Materials: Found branches from Brighton UK and Ljusne, Sweden. Laburnum, Elder, Sycamore, Spruce / Pine branches and velvet.
A Forest is a site-specific installation developed from research into the Ljusne-Woxne family business and former saw mill factory and the attendant relationship with the collections and the establishment of the Hallwyl Museum. The materials I have used link metaphorically and poetically to the collections at the museum and are designed to evoke themes of loss, disruption, migration of people and materials and the ecological management of resources.
The branches reference the wood from the forests in Ljusne, without which there wouldn’t have been the wealth to invest in the museum.
The work was created using small branches wrapped in velvet, which I used to represent the opulence and splendor of the house, its displays and the rich fabrics used within the museum, but also to give the branches the appearance of being charred and burnt. The idea of charring is a way of referring to the production of charcoal, which was a bi-product of the sawmills, and of course the loss and devastation caused by the business on the surrounding forests and the significant disruption to people once the business closed.
The idea of wealth and richness – opposed to hardship and the loss of the forest is something that interests me greatly. The process of wrapping and binding the branches speaks of both death (and to me is like the velvet lining of a casket) and also about a rebirth in the sense that that I am creating a new (albeit temporary) artwork from the branches.
In the context of the house and the collections within the museum, my process is both a form of preserving the branch and a means of protection. But I also felt there was a ritualistic element in the gathering, wrapping and preserving, which is something that has been used throughout history.
I’m also interested in the idea that a humble branch can be part of the collection; and for me it recalls the way Wilhelmina von Hallwyl documented and collected everyday items such as kitchen utensils, and wine bottles, as well as great works of art.
The final part of the installation was re-presented at Ljusne the former wood mill site.
The story of the family business has many resonances with contemporary life and today’s social, political and environmental concerns. The founder of the company headed by Wilhelmina von Hallwyl’s father, Wilhelm. H. Kempe, established the highly successful family business, the Ljusne Export Sawmill industry, in 1848. After his death he left his wealth to Wilhelmina von Hallwyl, his only child. This fortune laid the foundations of the Hallwyl collection and the museum in Stockholm.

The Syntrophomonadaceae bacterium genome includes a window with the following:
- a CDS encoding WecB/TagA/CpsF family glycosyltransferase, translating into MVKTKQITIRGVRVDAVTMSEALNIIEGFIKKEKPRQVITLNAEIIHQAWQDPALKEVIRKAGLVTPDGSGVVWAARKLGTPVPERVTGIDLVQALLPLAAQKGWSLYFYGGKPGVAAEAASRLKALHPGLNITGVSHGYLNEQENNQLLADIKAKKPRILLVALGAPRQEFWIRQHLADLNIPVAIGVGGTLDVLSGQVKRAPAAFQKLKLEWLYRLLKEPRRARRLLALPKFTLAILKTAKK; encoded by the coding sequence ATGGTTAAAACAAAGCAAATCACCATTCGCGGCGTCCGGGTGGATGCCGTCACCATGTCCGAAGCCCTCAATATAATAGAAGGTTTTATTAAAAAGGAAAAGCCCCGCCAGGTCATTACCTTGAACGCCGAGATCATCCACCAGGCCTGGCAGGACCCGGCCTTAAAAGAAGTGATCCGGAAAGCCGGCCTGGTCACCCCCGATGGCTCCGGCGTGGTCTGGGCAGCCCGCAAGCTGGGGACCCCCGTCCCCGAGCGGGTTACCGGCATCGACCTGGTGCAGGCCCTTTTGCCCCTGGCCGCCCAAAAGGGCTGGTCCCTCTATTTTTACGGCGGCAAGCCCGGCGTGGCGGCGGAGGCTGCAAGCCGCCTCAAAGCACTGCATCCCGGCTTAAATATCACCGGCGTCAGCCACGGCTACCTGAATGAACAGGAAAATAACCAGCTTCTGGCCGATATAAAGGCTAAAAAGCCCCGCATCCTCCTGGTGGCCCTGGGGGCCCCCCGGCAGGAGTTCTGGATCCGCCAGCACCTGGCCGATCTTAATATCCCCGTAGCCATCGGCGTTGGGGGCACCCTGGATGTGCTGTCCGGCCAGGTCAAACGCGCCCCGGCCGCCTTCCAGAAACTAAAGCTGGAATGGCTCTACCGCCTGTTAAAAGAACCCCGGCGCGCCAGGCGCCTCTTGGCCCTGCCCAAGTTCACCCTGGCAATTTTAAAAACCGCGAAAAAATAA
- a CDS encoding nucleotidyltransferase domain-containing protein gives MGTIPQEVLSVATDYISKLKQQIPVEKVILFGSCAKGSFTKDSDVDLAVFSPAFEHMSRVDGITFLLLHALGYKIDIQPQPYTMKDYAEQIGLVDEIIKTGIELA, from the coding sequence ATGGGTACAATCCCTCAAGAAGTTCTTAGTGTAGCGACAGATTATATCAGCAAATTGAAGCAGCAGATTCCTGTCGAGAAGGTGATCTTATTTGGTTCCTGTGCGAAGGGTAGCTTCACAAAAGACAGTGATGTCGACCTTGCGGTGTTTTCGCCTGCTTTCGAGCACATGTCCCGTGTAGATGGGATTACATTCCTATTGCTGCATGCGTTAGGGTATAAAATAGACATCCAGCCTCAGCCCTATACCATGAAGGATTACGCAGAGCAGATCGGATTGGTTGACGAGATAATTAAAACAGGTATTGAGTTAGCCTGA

The rapid growth of Sweden’s sawmilling industry after 1850 was part of the ongoing industrialization of the country, which in turn both fueled and fed an increase in demand for timber. The north of Sweden had a large number of old forests, which were consequently over exploited by companies and in Ljusne, the Ljusne-Woxna company was sole proprietor of all the industrial enterprises there.
Behind this expansion is the story of the workers, whose attempts to get better working conditions were resisted by company managers andconflicts grew between the management and its workforce until the company business closed. The reasons for this are said to be two fold: historians cite the new working regulations and worker’s rights as a factor in worsening relations between the management and workers, but the devastation caused by the forestry companies meant that resources also dwindled and many say this also led to the economic downfall.
The installation A Forest brings to the fore these dichotomies by interrogating the collection from a contemporary perspective and questioning how a collection has been put together using wealth fueled by the sweat of workers and the plundering of natural resources. Ultimately it asks: “whose history is presented and represented within this public collection and setting?”
More recently the museum and local museum in Ljusne, run by local residents, came together to research and re-tell the story of The Forest Behind The Palace and bring these different perspectives together.
The stages of the creation of this work involved gathering branches from my home in Brighton, UK as well as a visit to Ljusne, Sweden, where I gathered fallen and broken branches. The branches were transported between two countries, in suitcases and bags to be frozen before they could then be placed within the museum.
My installation brings these elements together – referencing both history and a modern journey of transformation.